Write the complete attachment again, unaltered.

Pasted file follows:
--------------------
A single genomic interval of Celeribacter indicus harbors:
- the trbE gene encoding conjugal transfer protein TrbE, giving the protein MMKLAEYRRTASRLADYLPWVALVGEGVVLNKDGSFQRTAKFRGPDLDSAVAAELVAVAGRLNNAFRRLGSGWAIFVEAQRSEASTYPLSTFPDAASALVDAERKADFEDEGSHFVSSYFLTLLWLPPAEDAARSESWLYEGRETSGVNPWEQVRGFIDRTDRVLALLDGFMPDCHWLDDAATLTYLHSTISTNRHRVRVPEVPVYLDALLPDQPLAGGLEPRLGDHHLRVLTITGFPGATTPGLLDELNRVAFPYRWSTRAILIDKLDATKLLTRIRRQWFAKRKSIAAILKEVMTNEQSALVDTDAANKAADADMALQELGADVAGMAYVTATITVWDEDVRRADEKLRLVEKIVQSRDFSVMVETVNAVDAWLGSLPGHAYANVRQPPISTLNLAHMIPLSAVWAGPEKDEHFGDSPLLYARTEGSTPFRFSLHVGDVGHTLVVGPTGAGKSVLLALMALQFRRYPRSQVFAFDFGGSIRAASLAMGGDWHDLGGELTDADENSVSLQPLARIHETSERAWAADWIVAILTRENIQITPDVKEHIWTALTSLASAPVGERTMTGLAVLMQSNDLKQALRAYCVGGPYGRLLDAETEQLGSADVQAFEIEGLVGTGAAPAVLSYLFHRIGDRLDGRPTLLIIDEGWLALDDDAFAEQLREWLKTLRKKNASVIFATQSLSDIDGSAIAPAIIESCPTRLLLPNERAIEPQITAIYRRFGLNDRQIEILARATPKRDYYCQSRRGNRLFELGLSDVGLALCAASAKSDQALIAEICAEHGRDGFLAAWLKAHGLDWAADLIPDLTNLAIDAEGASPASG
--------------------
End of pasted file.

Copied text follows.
A single genomic interval of Celeribacter indicus harbors:
- the trbE gene encoding conjugal transfer protein TrbE, giving the protein MMKLAEYRRTASRLADYLPWVALVGEGVVLNKDGSFQRTAKFRGPDLDSAVAAELVAVAGRLNNAFRRLGSGWAIFVEAQRSEASTYPLSTFPDAASALVDAERKADFEDEGSHFVSSYFLTLLWLPPAEDAARSESWLYEGRETSGVNPWEQVRGFIDRTDRVLALLDGFMPDCHWLDDAATLTYLHSTISTNRHRVRVPEVPVYLDALLPDQPLAGGLEPRLGDHHLRVLTITGFPGATTPGLLDELNRVAFPYRWSTRAILIDKLDATKLLTRIRRQWFAKRKSIAAILKEVMTNEQSALVDTDAANKAADADMALQELGADVAGMAYVTATITVWDEDVRRADEKLRLVEKIVQSRDFSVMVETVNAVDAWLGSLPGHAYANVRQPPISTLNLAHMIPLSAVWAGPEKDEHFGDSPLLYARTEGSTPFRFSLHVGDVGHTLVVGPTGAGKSVLLALMALQFRRYPRSQVFAFDFGGSIRAASLAMGGDWHDLGGELTDADENSVSLQPLARIHETSERAWAADWIVAILTRENIQITPDVKEHIWTALTSLASAPVGERTMTGLAVLMQSNDLKQALRAYCVGGPYGRLLDAETEQLGSADVQAFEIEGLVGTGAAPAVLSYLFHRIGDRLDGRPTLLIIDEGWLALDDDAFAEQLREWLKTLRKKNASVIFATQSLSDIDGSAIAPAIIESCPTRLLLPNERAIEPQITAIYRRFGLNDRQIEILARATPKRDYYCQSRRGNRLFELGLSDVGLALCAASAKSDQALIAEICAEHGRDGFLAAWLKAHGLDWAADLIPDLTNLAIDAEGASPASG